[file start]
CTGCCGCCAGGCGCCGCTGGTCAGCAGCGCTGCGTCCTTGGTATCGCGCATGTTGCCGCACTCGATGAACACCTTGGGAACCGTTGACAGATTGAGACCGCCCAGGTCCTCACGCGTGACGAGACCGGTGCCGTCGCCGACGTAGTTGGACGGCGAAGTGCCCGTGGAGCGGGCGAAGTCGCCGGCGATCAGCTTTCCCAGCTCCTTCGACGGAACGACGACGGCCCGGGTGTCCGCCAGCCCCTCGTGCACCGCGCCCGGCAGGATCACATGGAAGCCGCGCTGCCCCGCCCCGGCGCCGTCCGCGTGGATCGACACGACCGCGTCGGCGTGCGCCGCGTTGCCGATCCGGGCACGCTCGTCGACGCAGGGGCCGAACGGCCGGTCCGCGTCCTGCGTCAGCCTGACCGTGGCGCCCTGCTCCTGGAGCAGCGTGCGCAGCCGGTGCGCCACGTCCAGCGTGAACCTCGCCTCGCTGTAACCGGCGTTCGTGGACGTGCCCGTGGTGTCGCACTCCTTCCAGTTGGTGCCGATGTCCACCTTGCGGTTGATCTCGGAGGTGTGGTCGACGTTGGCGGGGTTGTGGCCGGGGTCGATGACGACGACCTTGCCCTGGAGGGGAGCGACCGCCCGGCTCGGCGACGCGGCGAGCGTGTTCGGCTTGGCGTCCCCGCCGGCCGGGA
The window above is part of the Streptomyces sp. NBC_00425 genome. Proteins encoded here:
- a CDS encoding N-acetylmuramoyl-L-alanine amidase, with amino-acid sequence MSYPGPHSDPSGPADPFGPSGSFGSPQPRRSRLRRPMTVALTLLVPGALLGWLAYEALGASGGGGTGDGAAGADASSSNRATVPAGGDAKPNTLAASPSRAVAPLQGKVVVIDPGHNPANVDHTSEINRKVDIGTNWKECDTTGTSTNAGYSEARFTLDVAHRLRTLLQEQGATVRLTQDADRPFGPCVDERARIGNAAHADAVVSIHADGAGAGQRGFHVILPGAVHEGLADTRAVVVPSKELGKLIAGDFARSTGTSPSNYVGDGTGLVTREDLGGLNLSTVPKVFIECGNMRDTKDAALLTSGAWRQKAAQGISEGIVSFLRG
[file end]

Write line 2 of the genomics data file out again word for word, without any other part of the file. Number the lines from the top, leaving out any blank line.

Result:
The window above is part of the Streptomyces sp. NBC_00425 genome. Proteins encoded here: